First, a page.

Deal To Keep Coyotes In Glendale Includes Some Increased Costs For Fans
The Glendale City Council voted to approve a deal keeping the Coyotes at Jobing.com Arena in part because it believes the turnaround plan offered by IceArizona execs "will be successful and that the deal won’t cost the city more than the $6 million a year it had budgeted for the arena," according to Paul Giblin of the ARIZONA REPUBLIC. The deal calls for the city to pay IceArizona $15M annually "for 15 years to manage the arena, and for IceArizona to reimburse the city more than $6.72 million a year." Some of the reimbursements "will be derived through naming rights at the arena, but the majority will be financed through pass-along costs." The prospective owners "will charge parking fees of $10 a car for hockey and $15 a car for other events for as many as 5,500 parking spaces." In addition, they will "add ticket surcharges of $3 a ticket for Coyotes games and $5 for other events, for a combined total" of an estimated $3.2M. There also will be a "secondary charge of $1.50 a ticket to create a $1.2 million reserve for the city to tap if IceArizona’s projections fall short." Coyotes fans "already were scheduled to pay a total of $4.45 per ticket for two surcharges in the 2013-14 season." Coyotes President & COO Mike Nealy said that the new formula will "push the total to $4.50 per ticket, but fans won’t notice because surcharges are included in the price of Coyotes tickets." Nealy said that the new agreement will "push the combined total of three surcharges from $5.90 to $6.50 per ticket for concerts, wrestling shows and other events." IceArizona Principal Anthony LeBlanc said that the group's "first order of business is to complete the deals with the city and the NHL, both of which should be accomplished within a month." The group will then "focus on the team’s marketing, sponsorship and suite-sales programs" (ARIZONA REPUBLIC, 7/6).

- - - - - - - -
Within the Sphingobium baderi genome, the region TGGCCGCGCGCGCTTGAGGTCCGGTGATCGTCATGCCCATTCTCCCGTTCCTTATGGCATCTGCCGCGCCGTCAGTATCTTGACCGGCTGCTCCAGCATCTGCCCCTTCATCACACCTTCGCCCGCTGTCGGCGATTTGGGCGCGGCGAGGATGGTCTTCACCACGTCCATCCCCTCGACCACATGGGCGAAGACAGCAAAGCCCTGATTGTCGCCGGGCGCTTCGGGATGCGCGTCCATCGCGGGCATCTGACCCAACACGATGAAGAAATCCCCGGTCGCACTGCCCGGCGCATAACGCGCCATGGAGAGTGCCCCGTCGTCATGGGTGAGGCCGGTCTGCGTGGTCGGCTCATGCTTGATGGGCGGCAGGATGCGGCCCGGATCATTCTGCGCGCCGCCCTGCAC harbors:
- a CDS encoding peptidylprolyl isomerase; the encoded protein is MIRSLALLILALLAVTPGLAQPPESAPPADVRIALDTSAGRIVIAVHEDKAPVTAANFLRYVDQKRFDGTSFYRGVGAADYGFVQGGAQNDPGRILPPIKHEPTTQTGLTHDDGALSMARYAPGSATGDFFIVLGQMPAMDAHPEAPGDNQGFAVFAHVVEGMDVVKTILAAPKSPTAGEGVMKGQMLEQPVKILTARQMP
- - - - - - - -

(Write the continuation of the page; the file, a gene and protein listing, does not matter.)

MOVING THE NEEDLE: In Vancouver, Elliott Pap wrote under the header, "NHL Knocking On Seattle's Door." SportsPressNW.com's Art Thiel said, "I would like to be more definitive but the NHL is the great unknown in this marketplace. ... It's just an unproven because we haven't seen the NHL here. At least with the NBA, there was a 41-year history of support. That's tangible." Vancouver-based marketing company Emblematica Principal Tom Mayenknecht said of the closeness of the Vancouver fanbase to Seattle, "That two-hour corridor is such a big factor in the viability of Seattle as an NHL market. I think you would see a lot of interest from fans in the Lower Mainland. That proximity to a really, solid hockey market like Vancouver is a really important determinant here" (VANCOUVER SUN, 7/6).